America’s potential first dogs: Which 2020 pup names are winning the vote?

Linley SandersData Journalist
September 11, 2019, 1:59 PM GMT+0

The dog days of summer campaigning are waning, which means it’s time to update the YouGov presidential hopefuls dog tracker. Since the last time we asked in May, a few upsets have emerged in America’s vote for which presidential candidate’s pup has the best name.

The Democratic field now boasts 20 candidates with 11 declared canine companions among them. YouGov recognizes that all dogs are good dogs, but Americans have preferences on which 2020 pup has the best name. In the latest YouGov survey of more than 1,200 US adults, Mayor Pete Buttigieg’s puggle, Buddy, won 10 percent of the overall vote and knocked Senator Elizabeth Warren’s golden retriever, Bailey, from the top spot.

During the first presidential pooch survey in May, YouGov data showed Buddy in fourth place with 7 percent of the vote. Now, one in 10 Americans say that Buttigieg’s one-eyed puggle shelter dog has the best name.

The competition is close, however. Beto O’Rourke’s dog, Artemis, moved from third place to second place, keeping roughly the same percentage of the vote. Warren’s four-legged friend, Bailey, moved from first place (10%) to third place (7%). Tim Ryan’s dog, Bear, pulled 7 percent of the vote to round out the top four aspiring presidential pups.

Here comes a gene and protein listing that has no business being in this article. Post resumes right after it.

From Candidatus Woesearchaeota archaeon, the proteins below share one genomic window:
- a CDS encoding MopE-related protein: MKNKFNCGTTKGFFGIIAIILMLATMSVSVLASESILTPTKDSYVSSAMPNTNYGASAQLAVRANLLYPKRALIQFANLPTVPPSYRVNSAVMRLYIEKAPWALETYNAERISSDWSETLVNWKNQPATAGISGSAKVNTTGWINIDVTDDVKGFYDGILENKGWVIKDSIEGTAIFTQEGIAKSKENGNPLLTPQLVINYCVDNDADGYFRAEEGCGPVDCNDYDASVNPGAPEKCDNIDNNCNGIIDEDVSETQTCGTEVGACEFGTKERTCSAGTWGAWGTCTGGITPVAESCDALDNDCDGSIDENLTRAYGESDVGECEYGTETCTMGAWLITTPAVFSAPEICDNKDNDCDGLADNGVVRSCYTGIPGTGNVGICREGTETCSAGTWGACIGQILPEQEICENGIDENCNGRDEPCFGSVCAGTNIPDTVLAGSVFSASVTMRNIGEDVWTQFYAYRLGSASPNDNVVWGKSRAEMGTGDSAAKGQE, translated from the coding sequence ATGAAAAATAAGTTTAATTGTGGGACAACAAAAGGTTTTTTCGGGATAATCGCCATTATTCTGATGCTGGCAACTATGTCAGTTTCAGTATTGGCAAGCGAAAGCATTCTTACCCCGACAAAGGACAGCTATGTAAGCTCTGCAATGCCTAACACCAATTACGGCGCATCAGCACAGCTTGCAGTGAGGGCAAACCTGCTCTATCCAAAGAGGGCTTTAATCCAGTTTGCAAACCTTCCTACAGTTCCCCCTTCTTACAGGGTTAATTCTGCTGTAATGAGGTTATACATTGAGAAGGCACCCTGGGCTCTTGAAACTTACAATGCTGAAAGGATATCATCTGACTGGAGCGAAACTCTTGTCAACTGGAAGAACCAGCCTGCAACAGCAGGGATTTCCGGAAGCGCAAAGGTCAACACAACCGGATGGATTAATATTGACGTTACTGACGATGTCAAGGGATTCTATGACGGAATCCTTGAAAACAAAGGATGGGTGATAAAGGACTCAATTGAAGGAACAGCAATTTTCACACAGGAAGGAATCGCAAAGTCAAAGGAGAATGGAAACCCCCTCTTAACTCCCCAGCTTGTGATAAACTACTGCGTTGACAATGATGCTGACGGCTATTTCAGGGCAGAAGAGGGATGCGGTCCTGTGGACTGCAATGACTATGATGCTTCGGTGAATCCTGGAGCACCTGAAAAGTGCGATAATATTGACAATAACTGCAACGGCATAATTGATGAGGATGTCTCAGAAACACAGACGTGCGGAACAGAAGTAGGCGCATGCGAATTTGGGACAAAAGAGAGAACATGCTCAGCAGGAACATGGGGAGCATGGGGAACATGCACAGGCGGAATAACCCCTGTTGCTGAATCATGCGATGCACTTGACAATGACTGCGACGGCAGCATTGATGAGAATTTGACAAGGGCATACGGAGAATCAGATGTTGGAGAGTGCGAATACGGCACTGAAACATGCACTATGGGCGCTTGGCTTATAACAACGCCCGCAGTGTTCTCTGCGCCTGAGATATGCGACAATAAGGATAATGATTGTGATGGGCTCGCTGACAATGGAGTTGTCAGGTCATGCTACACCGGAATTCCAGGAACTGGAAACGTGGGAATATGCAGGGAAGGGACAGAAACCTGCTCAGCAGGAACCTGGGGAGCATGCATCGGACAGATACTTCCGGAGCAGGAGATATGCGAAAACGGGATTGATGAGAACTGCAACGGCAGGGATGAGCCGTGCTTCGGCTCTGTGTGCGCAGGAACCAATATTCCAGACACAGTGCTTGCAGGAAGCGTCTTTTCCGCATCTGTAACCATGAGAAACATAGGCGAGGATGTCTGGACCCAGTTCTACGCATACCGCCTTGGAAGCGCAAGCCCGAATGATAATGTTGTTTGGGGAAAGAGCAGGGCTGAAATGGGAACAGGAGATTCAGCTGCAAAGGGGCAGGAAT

One notable upset: Former Vice President Joe Biden’s eldest German Shepard, Champ, dropped from second place to sixth place, but his favorability remains competitive. The only pups who earned 3 percent of the vote or less were John Delaney’s family dog, Mimi; Joe Sestak’s dog, Belle; and Ryan’s other dog in our poll, Buckeye.

Democrats were more likely than Americans overall to select Bailey (10%) and Artemis (9%) as their favorite dog names, and Republicans’ top two choices were Buddy (11%) and Champ (9%). Independents were also partial to Buddy (10%) and Bear (8%). It's early in the 2020 race, and many dog-name voters remained undecided with 15 percent marking "don't know" and 24 percent not liking any of the dog names selected by candidates.

Methodology: Total unweighted sample size was 1,207 US adults. The figures have been weighted and are representative of all US adults (ages 18+). Interviews were conducted online between September 5 - 6, 2019. For the purposes of the survey, panelists were not told which dog belongs to which presidential candidate in order to avoid candidate bias. This poll was intended for entertainment purposes, and it is not designed to measure opinions about the 2020 presidential race.

Disagree with the top 2020 dogs? Cast your own vote. Sign up to become a panelist here and see the full survey results.

Related: Dogs in the White House: Which 2020 dog names are winning America’s vote?

Image: Getty